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Air over water

  1. Jun 3, 2007 #1
    1. The problem statement, all variables and given/known data
    I know with air bubbles in water that they will rise in water because they are lighter and less dense than water.
    But if you had lets say a tank of water suspended in the air and at the bottom of the tank there were small holes so small that air can go through the holes but water couldn't.
    Would the oxygen pass through the holes and rise in the water, or would the oxygen be blocked by the water molecules.


    2. Relevant equations



    3. The attempt at a solution
    I kind of think that the water would not allow the air to move up because would the water want to move down words and since it couldn't the air will not flow. But I'm not sure on this.
     
  2. jcsd
  3. Jun 4, 2007 #2

    Andrew Mason

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    Let the area of a hole = A. Consider a thin disk of water of area A and thickness ds. What is the total force on the thin disk of water covering the hole?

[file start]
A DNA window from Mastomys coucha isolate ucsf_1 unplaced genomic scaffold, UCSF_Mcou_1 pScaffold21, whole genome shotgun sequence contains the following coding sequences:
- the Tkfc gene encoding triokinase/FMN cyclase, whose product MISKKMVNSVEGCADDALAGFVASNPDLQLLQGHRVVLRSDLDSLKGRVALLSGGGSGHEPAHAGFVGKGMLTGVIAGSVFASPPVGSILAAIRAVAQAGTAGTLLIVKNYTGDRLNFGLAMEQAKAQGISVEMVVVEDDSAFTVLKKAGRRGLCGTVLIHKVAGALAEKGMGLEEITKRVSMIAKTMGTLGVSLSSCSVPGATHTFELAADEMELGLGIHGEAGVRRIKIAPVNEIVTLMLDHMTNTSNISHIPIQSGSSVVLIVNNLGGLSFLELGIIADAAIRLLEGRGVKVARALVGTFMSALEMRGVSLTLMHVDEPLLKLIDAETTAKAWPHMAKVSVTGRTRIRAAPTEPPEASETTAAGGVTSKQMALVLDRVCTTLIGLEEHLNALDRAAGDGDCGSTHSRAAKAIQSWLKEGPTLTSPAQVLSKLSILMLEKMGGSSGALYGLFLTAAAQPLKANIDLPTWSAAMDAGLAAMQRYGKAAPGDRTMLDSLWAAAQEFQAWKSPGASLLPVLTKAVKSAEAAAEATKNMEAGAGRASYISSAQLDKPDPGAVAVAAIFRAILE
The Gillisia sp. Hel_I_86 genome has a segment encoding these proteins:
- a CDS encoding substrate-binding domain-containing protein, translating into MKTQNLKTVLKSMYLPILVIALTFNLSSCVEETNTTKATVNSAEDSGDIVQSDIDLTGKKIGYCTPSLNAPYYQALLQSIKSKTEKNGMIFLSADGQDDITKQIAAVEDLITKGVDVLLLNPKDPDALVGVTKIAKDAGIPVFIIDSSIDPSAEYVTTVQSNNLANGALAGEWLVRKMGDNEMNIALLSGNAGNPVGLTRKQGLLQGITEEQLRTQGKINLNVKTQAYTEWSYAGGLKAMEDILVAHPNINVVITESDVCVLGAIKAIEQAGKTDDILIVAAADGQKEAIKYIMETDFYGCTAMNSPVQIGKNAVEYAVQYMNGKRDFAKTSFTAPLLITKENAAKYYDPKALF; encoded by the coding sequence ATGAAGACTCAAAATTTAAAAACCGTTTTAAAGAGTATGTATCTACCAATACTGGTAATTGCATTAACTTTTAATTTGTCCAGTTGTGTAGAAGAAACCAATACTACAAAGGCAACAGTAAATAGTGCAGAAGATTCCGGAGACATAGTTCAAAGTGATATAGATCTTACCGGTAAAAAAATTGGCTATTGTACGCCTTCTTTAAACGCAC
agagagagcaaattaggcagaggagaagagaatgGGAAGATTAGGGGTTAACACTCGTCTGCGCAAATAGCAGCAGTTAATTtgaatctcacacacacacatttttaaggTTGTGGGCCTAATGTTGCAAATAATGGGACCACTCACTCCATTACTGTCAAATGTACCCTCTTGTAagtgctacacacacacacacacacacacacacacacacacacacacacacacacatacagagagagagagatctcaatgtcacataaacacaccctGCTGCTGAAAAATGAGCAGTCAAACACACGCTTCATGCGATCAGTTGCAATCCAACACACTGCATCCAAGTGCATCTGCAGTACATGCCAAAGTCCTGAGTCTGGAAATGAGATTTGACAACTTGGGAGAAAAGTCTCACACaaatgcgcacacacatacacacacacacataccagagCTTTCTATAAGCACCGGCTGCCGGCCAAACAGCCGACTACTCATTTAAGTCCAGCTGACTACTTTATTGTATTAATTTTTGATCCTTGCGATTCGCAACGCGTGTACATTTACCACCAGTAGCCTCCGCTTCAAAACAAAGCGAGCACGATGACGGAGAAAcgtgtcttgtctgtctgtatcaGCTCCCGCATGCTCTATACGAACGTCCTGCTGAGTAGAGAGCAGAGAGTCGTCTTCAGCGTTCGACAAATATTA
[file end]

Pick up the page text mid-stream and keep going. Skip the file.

The forces are gravity (down) air pressure (up) and water pressure (down). (we will ignore surface tension).

    The downward force consists of the weight of the column of water above the hole + downward air force (air pressure x A) on that column. The upward force is just the air pressure x A. You can see that the atmospheric pressures above and below cancel each other and you are left with the downward weight of the column of water. So which way does the water go?

    AM
     
  4. Jun 4, 2007 #3
    So if you went to a microscopic level and you had a hole the size of of an oxygen atom and at the bottom there was oxygen atoms and above were water molecules which are larger than oxygen. take in the account that molecule and atoms all have large space between them. Wouldn't some oxygen molecule be absorbed by the water.
     
  5. Jun 5, 2007 #4

    Andrew Mason

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    In my previous answer I showed that the force required to lift a column of water covering the hole and insert an oxygen molecule is greater than the average force of impact of an oxygen molecule on the water (ie. the air pressure). Is there another way to get an oxygen molecule into the hole?

    Because the molecules of oxygen are not all moving at the same speed, occasionally an oxygen molecule with sufficient energy may strike the water over the hole with enough force to penetrate into the water. But there is an equal likelihood that an oxygen molecule will go the other direction (from the water, out the hole).

    AM
     
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